Swiss was the launch operator of the Airbus A220, formerly the Bombardier C Series. MTU plays an important part in its geared turbofan engine program, Pratt & Whitney PW1500G. But before the pandemic, the aircraft was still so new that there was no precedent for storing these engines for longer periods. When the crisis started, Swiss had a total of 29 A220s in its fleet. To restart its European operations in June and July, Swiss began activating the A220s, “as this is our smallest aircraft and thus best suited for the early phase of post-crisis operations, when demand is still limited,” Scherrer explains.

For the aircraft to be ready to fly again, staff need to remove all coverings or adhesive tapes sealing the engines, pitot tubes, windows, doors and landing gear, as well as activate electric circuit breakers, clean potable water systems and then refill them and check them for leaks. “Moisture of any kind is the biggest challenge,” Scherrer states. In the case of the engines, this applies to water seeping in from the outside, but also to the moisture contained in oil and kerosene. Even tarpaulins, adhesive covers or plugs do not hermetically seal engines, so the danger of moisture accumulation looms during the whole period of storage or parking.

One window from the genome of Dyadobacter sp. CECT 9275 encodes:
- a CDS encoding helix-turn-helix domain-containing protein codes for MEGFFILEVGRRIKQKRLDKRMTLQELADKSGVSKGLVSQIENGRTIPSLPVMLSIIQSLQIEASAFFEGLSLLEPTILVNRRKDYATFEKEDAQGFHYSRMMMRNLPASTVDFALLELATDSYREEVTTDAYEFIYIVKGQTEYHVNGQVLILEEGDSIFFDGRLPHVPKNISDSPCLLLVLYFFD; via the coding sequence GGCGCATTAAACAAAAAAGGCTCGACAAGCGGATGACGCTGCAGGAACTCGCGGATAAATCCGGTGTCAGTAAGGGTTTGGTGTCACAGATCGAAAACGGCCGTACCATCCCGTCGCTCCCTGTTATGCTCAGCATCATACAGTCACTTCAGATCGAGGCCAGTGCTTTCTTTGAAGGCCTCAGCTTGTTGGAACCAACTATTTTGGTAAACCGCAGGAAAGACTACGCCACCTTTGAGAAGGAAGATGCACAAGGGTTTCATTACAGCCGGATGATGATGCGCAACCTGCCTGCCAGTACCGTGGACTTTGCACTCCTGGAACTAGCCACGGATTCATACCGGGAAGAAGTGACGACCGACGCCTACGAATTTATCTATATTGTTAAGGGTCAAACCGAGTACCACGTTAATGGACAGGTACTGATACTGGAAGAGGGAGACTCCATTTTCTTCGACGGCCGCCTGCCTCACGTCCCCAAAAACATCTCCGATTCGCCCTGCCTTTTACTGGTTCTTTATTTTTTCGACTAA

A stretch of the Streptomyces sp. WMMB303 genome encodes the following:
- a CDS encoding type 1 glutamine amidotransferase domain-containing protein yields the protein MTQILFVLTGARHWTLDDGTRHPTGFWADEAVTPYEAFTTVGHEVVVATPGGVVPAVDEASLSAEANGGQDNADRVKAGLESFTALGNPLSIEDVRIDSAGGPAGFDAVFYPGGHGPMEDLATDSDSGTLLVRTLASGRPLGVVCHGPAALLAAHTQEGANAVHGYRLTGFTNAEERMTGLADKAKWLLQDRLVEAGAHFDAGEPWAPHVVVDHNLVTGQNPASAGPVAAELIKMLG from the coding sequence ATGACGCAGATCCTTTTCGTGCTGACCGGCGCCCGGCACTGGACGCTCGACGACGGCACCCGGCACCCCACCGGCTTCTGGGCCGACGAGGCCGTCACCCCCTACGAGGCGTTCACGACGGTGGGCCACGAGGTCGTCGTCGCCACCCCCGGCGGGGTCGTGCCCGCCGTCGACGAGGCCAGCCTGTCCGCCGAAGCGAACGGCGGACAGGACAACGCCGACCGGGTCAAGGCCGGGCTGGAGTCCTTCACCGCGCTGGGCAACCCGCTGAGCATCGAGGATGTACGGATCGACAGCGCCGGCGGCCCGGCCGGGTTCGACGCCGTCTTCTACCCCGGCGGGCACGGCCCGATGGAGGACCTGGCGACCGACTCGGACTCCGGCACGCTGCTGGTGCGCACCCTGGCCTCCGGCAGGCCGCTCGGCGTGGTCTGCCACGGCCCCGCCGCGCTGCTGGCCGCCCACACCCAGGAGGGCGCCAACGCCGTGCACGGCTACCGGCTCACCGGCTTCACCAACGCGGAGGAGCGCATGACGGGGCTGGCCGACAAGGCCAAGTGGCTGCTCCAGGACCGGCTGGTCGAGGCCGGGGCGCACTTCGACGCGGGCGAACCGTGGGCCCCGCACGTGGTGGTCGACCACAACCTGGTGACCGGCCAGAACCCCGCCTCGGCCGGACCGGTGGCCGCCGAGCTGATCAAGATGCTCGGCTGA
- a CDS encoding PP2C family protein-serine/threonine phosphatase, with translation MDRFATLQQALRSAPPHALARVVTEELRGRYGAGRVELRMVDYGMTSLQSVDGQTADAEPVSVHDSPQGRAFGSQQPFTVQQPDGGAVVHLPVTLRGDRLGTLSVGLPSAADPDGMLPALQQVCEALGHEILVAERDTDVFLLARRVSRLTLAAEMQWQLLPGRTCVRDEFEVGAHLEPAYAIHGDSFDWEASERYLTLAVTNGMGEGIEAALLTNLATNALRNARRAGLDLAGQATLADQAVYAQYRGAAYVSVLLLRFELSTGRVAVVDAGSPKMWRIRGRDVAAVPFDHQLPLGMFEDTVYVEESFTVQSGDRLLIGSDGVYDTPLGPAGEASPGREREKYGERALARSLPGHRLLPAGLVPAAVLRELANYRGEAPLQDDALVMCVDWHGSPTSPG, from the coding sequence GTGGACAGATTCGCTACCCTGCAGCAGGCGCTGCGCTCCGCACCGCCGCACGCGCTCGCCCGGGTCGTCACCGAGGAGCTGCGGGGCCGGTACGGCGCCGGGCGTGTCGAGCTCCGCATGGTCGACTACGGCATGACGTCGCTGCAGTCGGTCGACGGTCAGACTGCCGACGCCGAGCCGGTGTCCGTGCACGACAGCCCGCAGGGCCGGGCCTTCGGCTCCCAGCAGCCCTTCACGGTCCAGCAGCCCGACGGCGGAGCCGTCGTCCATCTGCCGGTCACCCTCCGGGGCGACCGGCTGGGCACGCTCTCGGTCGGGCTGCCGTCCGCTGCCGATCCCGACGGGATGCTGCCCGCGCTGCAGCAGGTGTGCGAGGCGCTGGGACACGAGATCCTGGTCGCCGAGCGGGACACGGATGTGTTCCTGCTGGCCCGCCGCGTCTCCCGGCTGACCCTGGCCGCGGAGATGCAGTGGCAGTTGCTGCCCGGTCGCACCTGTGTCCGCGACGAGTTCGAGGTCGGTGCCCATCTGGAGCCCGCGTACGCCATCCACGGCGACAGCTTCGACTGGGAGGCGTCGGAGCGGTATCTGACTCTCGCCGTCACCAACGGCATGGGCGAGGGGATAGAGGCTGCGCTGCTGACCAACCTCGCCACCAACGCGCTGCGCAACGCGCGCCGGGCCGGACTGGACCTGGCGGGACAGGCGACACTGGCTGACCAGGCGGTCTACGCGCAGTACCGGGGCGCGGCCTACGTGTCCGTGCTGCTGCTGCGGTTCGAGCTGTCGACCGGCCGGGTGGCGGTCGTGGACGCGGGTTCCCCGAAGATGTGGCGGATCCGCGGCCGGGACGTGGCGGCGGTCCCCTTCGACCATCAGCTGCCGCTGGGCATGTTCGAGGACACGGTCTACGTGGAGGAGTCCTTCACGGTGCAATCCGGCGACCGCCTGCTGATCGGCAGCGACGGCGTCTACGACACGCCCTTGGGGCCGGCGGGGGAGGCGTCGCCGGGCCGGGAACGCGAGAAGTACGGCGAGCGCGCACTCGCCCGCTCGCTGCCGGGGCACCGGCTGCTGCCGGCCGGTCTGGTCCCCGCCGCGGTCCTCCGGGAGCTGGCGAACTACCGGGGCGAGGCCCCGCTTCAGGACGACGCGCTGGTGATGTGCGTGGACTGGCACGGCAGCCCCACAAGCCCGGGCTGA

One way to counter this moisture problem is to put desiccant bags filled with silica gel into the engine inlet in the lower cowling. Each bag weighs half a kilo, and about 50 bags are needed for each of the A220 engines to ensure dry conditions. But even these didn’t bring about the desired effect in this case. “That’s why we introduced ‘dry motoring,’ where the engines are run in idle mode to blow out moisture,” Scherrer explains. The new engine architecture required a bit of extra effort, but this led to important insights. To prevent long-term damage to the engine due to moisture residues in kerosene or oil, the fuel put in the tanks during storage is mixed with a water-binding additive.

When it comes time to restart operations, the additive is removed and tanks are filled up with fresh kerosene and oil. If moisture residues are still found, the engines are run up to the maximum setting for 15 to 20 minutes; however, that burns up to 200 liters of kerosene each time and incurs considerable costs. This procedure is usually performed on parked aircraft in any case about every two weeks, depending on the aircraft type, to keep the engines in good condition. The current restructuring of aircraft fleets involves many engine changes—for example, transferring “green time engines” with ample running time before the next major check is due into aircraft that are still in service. Aircraft put into long-term storage, on the other hand, are refitted with “high time engines,” ones with almost no running time left. “Parking aircraft calls for increased care,” Scherrer says. To supply this care, airlines either rely on their in-house MRO departments or on assistance at external providers such as MTU Maintenance.